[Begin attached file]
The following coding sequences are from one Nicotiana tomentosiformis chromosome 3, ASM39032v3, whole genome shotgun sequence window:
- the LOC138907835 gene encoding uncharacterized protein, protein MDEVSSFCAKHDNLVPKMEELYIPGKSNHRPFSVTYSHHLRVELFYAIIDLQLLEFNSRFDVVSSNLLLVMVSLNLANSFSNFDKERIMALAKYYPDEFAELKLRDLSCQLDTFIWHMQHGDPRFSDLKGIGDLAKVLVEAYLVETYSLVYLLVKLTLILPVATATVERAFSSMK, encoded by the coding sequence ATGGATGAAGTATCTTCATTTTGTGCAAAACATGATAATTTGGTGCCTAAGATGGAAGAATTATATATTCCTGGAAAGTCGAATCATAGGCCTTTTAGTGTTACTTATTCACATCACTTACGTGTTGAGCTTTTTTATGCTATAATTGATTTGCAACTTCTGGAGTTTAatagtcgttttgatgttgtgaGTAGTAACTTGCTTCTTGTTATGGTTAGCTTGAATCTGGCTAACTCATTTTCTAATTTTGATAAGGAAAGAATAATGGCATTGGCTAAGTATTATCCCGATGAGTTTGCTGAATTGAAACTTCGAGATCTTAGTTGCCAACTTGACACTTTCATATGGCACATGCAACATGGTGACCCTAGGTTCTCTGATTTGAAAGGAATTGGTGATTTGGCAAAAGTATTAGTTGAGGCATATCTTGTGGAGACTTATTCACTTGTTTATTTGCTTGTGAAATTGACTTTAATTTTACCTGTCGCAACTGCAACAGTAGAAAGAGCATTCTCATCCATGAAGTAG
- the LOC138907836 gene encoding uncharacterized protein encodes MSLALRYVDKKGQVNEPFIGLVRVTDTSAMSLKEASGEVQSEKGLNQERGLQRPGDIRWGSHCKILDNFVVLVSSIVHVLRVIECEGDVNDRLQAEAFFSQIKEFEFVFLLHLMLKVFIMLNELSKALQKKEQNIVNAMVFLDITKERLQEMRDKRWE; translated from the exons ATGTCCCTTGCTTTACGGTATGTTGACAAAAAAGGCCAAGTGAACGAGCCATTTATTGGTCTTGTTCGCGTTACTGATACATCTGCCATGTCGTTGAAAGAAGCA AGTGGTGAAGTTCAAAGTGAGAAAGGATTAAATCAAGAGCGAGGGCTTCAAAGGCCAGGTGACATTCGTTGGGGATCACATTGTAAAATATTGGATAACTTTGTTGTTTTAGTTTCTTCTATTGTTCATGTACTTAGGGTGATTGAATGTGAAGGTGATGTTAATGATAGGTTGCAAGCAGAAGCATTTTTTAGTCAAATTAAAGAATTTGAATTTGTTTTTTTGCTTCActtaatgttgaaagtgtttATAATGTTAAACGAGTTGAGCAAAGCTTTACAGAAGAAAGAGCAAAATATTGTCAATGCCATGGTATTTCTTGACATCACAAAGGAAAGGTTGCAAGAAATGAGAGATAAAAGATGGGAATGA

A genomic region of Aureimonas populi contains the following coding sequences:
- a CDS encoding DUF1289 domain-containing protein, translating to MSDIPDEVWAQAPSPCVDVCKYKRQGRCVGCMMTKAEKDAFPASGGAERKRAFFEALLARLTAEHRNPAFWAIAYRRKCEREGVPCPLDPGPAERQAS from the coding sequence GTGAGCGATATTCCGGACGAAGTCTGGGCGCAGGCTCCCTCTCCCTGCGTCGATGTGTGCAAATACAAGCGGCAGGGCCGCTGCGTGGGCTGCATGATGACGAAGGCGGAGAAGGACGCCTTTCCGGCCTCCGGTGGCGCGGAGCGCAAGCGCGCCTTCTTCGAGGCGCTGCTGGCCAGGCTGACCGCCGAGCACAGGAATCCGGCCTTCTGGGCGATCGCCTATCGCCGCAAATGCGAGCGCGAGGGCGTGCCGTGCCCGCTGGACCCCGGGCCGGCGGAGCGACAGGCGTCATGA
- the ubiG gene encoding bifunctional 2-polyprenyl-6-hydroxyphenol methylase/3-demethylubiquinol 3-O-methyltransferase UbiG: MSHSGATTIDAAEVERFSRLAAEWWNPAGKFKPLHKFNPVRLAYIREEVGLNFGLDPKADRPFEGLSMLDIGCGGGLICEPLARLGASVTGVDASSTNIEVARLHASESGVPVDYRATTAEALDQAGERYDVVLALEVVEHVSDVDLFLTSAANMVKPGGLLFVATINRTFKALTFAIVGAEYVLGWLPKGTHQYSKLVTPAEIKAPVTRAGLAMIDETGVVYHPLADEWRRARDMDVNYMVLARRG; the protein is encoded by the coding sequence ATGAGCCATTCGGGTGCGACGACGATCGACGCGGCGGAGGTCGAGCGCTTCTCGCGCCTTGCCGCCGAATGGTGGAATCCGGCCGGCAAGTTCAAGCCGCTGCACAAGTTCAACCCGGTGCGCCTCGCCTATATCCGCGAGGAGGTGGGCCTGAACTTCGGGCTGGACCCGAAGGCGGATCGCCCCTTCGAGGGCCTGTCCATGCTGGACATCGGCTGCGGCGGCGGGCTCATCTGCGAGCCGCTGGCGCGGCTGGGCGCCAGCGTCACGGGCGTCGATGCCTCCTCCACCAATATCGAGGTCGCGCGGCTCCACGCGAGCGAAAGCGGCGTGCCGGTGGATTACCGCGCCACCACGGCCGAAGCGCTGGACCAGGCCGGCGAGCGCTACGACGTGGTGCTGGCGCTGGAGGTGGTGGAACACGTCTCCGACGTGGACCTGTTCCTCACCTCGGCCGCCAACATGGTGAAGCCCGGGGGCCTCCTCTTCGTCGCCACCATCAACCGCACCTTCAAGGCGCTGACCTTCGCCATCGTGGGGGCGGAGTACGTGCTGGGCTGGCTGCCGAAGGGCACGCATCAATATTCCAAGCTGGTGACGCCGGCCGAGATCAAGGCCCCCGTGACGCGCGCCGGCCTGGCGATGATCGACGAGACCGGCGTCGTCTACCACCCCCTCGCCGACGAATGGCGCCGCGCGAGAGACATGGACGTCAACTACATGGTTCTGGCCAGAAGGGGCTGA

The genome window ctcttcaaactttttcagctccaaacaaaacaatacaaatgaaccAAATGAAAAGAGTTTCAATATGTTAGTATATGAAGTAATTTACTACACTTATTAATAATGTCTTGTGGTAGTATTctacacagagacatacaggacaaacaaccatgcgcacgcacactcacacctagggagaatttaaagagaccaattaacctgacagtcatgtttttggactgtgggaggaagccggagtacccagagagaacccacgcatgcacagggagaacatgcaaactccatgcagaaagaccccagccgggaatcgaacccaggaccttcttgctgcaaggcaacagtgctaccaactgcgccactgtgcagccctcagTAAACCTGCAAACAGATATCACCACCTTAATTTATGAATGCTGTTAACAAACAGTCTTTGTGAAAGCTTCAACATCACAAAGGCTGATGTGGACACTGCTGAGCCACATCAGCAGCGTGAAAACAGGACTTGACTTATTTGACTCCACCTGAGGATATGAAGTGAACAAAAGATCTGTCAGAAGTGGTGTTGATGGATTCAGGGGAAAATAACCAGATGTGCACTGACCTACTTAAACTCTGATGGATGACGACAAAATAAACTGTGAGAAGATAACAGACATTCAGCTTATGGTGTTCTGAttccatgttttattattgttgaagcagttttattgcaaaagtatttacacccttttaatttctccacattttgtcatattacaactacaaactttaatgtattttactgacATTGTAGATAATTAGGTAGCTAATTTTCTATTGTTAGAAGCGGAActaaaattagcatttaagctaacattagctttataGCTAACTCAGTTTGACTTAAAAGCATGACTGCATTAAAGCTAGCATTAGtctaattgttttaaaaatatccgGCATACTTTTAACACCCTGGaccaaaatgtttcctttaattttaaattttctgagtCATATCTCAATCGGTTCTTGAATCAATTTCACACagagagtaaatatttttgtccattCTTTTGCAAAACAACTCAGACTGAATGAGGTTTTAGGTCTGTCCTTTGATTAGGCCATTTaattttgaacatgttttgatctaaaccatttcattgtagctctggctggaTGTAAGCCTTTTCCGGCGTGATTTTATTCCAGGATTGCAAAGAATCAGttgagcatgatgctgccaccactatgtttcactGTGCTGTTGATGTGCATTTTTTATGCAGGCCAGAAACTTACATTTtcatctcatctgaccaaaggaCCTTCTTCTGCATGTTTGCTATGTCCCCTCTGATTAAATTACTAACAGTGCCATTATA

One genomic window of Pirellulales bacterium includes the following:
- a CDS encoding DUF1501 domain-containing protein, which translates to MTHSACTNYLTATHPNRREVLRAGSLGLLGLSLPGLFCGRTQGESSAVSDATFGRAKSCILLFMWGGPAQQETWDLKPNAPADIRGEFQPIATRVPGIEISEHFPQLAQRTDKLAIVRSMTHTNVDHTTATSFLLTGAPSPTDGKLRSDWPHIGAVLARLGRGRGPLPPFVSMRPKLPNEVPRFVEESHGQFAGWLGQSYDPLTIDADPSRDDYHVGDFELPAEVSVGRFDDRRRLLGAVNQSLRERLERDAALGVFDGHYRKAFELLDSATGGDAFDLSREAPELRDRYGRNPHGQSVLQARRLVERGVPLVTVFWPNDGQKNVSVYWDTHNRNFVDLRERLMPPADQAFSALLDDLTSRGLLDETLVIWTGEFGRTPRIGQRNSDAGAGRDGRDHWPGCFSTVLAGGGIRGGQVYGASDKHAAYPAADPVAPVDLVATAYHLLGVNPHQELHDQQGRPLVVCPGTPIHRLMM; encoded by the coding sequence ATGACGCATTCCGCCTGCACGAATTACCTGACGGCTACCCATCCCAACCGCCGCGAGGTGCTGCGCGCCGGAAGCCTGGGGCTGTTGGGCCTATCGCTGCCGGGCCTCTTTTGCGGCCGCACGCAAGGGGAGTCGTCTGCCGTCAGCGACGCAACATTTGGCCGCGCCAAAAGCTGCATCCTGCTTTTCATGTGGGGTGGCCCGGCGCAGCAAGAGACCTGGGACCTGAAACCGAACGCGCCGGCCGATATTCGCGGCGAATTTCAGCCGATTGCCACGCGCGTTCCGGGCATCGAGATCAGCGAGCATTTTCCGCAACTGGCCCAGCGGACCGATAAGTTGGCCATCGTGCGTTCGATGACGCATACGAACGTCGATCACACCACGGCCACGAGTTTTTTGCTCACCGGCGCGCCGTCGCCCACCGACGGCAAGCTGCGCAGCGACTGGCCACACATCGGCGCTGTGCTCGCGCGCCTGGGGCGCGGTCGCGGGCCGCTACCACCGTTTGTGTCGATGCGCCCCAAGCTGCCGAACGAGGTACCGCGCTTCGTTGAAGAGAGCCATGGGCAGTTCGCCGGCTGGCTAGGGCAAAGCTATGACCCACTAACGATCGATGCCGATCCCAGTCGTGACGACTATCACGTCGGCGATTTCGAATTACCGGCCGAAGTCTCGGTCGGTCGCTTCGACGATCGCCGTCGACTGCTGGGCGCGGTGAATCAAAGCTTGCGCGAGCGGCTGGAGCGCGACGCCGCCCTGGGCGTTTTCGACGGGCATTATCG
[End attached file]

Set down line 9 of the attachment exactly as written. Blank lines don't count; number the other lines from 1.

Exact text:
- a CDS encoding DUF1501 domain-containing protein, which translates to MTHSACTNYLTATHPNRREVLRAGSLGLLGLSLPGLFCGRTQGESSAVSDATFGRAKSCILLFMWGGPAQQETWDLKPNAPADIRGEFQPIATRVPGIEISEHFPQLAQRTDKLAIVRSMTHTNVDHTTATSFLLTGAPSPTDGKLRSDWPHIGAVLARLGRGRGPLPPFVSMRPKLPNEVPRFVEESHGQFAGWLGQSYDPLTIDADPSRDDYHVGDFELPAEVSVGRFDDRRRLLGAVNQSLRERLERDAALGVFDGHYRKAFELLDSATGGDAFDLSREAPELRDRYGRNPHGQSVLQARRLVERGVPLVTVFWPNDGQKNVSVYWDTHNRNFVDLRERLMPPADQAFSALLDDLTSRGLLDETLVIWTGEFGRTPRIGQRNSDAGAGRDGRDHWPGCFSTVLAGGGIRGGQVYGASDKHAAYPAADPVAPVDLVATAYHLLGVNPHQELHDQQGRPLVVCPGTPIHRLMM; encoded by the coding sequence ATGACGCATTCCGCCTGCACGAATTACCTGACGGCTACCCATCCCAACCGCCGCGAGGTGCTGCGCGCCGGAAGCCTGGGGCTGTTGGGCCTATCGCTGCCGGGCCTCTTTTGCGGCCGCACGCAAGGGGAGTCGTCTGCCGTCAGCGACGCAACATTTGGCCGCGCCAAAAGCTGCATCCTGCTTTTCATGTGGGGTGGCCCGGCGCAGCAAGAGACCTGGGACCTGAAACCGAACGCGCCGGCCGATATTCGCGGCGAATTTCAGCCGATTGCCACGCGCGTTCCGGGCATCGAGATCAGCGAGCATTTTCCGCAACTGGCCCAGCGGACCGATAAGTTGGCCATCGTGCGTTCGATGACGCATACGAACGTCGATCACACCACGGCCACGAGTTTTTTGCTCACCGGCGCGCCGTCGCCCACCGACGGCAAGCTGCGCAGCGACTGGCCACACATCGGCGCTGTGCTCGCGCGCCTGGGGCGCGGTCGCGGGCCGCTACCACCGTTTGTGTCGATGCGCCCCAAGCTGCCGAACGAGGTACCGCGCTTCGTTGAAGAGAGCCATGGGCAGTTCGCCGGCTGGCTAGGGCAAAGCTATGACCCACTAACGATCGATGCCGATCCCAGTCGTGACGACTATCACGTCGGCGATTTCGAATTACCGGCCGAAGTCTCGGTCGGTCGCTTCGACGATCGCCGTCGACTGCTGGGCGCGGTGAATCAAAGCTTGCGCGAGCGGCTGGAGCGCGACGCCGCCCTGGGCGTTTTCGACGGGCATTATCG